Author Topic: Meteor Strikes Chelyabinsk, Russia  (Read 136766 times)

Online mlindner

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Re: Meteor Strikes Chelyabinsk, Russia
« Reply #60 on: 02/15/2013 02:32 PM »
No, it shattered. Hitting the lower atmosphere at those speeds is like hitting concrete. They are estimating a mass of about 10 tonnes, about a cubic meter in size.

Big things come in small packages ;)

Right but shattering isn't detonating. It confuses people into thinking the shockwaves are from it exploding. I would say "it disintegrated."
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Online mlindner

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Re: Meteor Strikes Chelyabinsk, Russia
« Reply #61 on: 02/15/2013 02:33 PM »
The meteorite didn't detonate. The explosion sounds are pieces of the meteorite going supersonic/hypersonic velocities with the largest piece having the loudest initial bang.

Edit: Large impact crater!

Another shockwave video:
Your first video is of something completely different... Entirely terrestrial.

If you're saying its volcanic, thats not like any volcanic thing I've seen before.
« Last Edit: 02/15/2013 02:33 PM by mlindner »
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Offline rds100

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Re: Meteor Strikes Chelyabinsk, Russia
« Reply #62 on: 02/15/2013 02:34 PM »

 Large impact crater!


This is not the impact crater, someone is just joking.

edit: Here - http://en.wikipedia.org/wiki/Derweze
« Last Edit: 02/15/2013 02:36 PM by rds100 »

Online mlindner

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Re: Meteor Strikes Chelyabinsk, Russia
« Reply #63 on: 02/15/2013 02:37 PM »

 Large impact crater!


This is not the impact crater, someone is just joking.

edit: Here - http://en.wikipedia.org/wiki/Derweze


Bah darn it. I even saw a russian news station reporting as meteorite impact. Guess it fooled a bunch of people.
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Offline JohnFornaro

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Re: Meteor Strikes Chelyabinsk, Russia
« Reply #64 on: 02/15/2013 02:38 PM »
No, it shattered. Hitting the lower atmosphere at those speeds is like hitting concrete. They are estimating a mass of about 10 tonnes, about a cubic meter in size.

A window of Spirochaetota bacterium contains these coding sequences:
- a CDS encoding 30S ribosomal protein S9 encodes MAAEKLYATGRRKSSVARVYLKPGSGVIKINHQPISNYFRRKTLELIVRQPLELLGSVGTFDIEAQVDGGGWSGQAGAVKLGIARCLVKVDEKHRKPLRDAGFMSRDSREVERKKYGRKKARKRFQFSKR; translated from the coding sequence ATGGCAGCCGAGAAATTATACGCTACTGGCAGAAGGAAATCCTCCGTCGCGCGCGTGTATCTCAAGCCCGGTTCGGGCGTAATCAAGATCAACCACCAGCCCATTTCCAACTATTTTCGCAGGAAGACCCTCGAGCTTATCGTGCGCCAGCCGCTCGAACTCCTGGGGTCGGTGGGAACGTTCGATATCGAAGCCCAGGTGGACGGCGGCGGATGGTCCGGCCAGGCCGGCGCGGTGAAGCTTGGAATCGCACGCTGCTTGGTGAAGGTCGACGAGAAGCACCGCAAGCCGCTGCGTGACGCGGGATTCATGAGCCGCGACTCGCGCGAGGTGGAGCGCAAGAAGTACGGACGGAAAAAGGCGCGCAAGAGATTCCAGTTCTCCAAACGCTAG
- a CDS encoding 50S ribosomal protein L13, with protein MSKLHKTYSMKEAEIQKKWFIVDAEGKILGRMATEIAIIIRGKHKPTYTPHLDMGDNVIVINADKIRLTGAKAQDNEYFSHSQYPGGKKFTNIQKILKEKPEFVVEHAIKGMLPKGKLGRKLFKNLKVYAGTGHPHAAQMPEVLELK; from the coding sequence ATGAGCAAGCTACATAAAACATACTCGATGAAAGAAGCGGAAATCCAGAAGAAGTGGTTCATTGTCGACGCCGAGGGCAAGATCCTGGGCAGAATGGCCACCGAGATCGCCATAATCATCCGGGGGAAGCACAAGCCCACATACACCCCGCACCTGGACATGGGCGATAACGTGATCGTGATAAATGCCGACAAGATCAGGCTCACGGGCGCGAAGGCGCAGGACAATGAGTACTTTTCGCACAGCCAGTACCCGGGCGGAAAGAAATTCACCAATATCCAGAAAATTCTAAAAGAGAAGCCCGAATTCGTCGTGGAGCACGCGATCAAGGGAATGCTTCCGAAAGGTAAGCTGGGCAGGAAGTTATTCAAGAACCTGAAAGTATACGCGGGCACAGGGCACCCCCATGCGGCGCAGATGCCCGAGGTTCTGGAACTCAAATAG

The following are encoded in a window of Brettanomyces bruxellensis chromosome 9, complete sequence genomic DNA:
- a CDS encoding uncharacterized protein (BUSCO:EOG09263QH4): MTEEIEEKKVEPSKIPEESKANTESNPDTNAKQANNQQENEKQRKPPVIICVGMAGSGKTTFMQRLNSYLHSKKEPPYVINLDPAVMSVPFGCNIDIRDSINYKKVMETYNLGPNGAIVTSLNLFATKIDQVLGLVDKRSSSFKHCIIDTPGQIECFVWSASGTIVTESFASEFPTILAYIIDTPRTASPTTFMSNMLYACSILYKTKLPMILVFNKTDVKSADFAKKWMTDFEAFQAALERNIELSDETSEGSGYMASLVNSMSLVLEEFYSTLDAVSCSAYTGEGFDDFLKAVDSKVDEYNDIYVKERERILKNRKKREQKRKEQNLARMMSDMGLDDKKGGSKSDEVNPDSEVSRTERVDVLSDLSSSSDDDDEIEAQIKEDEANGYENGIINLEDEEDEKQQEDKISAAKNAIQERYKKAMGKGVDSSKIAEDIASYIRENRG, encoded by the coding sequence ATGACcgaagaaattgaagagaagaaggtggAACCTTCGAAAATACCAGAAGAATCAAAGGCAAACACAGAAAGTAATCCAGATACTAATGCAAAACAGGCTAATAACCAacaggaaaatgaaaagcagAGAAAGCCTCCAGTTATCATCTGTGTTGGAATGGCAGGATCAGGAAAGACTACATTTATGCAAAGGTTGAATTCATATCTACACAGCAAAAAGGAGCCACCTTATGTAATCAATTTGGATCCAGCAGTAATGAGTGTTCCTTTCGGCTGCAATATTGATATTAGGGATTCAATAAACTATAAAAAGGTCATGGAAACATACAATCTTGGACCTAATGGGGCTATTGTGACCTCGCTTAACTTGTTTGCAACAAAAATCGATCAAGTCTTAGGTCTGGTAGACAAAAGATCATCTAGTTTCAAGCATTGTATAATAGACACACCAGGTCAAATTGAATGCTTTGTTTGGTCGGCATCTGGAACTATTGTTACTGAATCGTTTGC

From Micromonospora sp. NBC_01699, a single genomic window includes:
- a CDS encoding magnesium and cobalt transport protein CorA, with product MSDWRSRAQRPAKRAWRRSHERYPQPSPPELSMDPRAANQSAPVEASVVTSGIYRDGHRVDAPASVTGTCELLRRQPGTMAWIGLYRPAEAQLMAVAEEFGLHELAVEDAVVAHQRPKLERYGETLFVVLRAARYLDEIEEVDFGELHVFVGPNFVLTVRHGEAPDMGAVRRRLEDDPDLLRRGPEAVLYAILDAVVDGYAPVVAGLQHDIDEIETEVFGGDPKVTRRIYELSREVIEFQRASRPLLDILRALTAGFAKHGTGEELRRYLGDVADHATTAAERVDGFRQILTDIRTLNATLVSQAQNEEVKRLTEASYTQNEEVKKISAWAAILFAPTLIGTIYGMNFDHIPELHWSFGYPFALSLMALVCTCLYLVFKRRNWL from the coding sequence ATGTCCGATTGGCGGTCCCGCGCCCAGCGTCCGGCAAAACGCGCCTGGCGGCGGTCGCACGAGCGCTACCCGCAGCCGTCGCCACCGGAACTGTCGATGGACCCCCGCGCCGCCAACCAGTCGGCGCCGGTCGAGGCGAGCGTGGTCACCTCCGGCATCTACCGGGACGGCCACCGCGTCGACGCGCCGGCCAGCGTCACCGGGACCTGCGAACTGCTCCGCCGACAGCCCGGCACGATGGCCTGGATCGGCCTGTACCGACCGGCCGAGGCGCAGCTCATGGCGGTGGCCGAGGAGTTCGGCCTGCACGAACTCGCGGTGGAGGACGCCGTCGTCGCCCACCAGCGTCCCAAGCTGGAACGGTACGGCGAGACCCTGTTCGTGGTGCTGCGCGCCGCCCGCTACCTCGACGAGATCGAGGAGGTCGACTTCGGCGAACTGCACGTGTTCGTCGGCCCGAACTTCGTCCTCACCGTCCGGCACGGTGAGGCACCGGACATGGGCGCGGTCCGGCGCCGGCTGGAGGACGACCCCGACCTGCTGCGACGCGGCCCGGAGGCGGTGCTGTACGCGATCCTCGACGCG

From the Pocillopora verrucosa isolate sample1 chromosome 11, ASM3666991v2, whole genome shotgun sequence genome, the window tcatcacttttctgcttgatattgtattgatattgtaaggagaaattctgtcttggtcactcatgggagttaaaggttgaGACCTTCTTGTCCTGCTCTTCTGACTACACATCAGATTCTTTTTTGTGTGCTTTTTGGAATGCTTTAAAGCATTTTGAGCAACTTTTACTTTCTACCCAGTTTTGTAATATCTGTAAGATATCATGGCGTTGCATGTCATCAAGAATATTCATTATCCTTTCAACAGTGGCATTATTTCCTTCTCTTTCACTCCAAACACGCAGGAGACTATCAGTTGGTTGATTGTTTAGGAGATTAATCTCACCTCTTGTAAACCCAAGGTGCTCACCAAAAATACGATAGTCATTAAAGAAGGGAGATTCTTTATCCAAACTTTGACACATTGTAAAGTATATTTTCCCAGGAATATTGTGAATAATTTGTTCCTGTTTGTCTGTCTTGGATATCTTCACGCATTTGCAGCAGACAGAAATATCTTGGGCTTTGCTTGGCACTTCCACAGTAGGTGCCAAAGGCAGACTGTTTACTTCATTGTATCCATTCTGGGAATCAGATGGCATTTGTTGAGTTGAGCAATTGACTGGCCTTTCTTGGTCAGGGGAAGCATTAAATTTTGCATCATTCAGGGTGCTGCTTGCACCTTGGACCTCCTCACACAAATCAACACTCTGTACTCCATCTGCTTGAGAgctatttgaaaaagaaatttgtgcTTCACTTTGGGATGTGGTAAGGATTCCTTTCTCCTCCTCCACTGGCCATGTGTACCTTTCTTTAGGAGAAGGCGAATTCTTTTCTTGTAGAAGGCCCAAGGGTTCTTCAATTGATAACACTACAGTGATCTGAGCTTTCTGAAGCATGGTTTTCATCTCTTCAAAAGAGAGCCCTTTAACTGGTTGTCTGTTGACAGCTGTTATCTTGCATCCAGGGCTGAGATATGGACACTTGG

Big things come in small packages ;)

PRI's news release inflated that estimate:

Quote from: Lewicki
Hi there,

As you probably have heard, today, February 15th, a 150-foot (45 meter) asteroid is whizzing by the Earth a hair’s breath from the surface.  Missing us by only 14,000 miles, well within the 22,300 mile orbit of the Geostationary satellites that orbit around the Earth’s equator.  I wanted to put this in perspective for you with some of the chilling and fascinating facts:
This is approximately the same size as the asteroid that hit the Earth in Russia in Siberia (the “Tunguska Event”) on June 30th 1908.

That impact was equivalent to 1,000 Hiroshima nuclear bombs & knocked down 80 million trees down over an area covering 2,150 square kilometers (830 sq mi).

Had it hit near a population center it would have killed millions of people.

Today, there are approximately 610,000 asteroids that are actively tracked in our Solar System.  This number represents less than one percent of the more than 60 million asteroids that orbit the Sun.
 
To learn more about the threat that these asteroids pose and what Planetary Resources, Inc. and the Asteroid Mining industry can do to help protect the Earth, CLICK HERE.
 
-Chris Lewicki
President & Chief Asteroid Miner

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Online mlindner

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Re: Meteor Strikes Chelyabinsk, Russia
« Reply #65 on: 02/15/2013 02:41 PM »
No, it shattered. Hitting the lower atmosphere at those speeds is like hitting concrete. They are estimating a mass of about 10 tonnes, about a cubic meter in size.

Big things come in small packages ;)

PRI's news release inflated that estimate:

Quote from: Lewicki
Hi there,

As you probably have heard, today, February 15th, a 150-foot (45 meter) asteroid is whizzing by the Earth a hair’s breath from the surface.  Missing us by only 14,000 miles, well within the 22,300 mile orbit of the Geostationary satellites that orbit around the Earth’s equator.  I wanted to put this in perspective for you with some of the chilling and fascinating facts:
This is approximately the same size as the asteroid that hit the Earth in Russia in Siberia (the “Tunguska Event”) on June 30th 1908.

That impact was equivalent to 1,000 Hiroshima nuclear bombs & knocked down 80 million trees down over an area covering 2,150 square kilometers (830 sq mi).

Had it hit near a population center it would have killed millions of people.

Today, there are approximately 610,000 asteroids that are actively tracked in our Solar System.  This number represents less than one percent of the more than 60 million asteroids that orbit the Sun.
 
To learn more about the threat that these asteroids pose and what Planetary Resources, Inc. and the Asteroid Mining industry can do to help protect the Earth, CLICK HERE.
 
-Chris Lewicki
President & Chief Asteroid Miner

Good for business.

This is unrelated to the meteorite that just impacted. He was talking about 2012 DA14 that is due to have its closest approach with Earth in a few hours.
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Offline Hauerg

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Re: Meteor Strikes Chelyabinsk, Russia
« Reply #66 on: 02/15/2013 02:44 PM »
No, it shattered. Hitting the lower atmosphere at those speeds is like hitting concrete. They are estimating a mass of about 10 tonnes, about a cubic meter in size.

Big things come in small packages ;)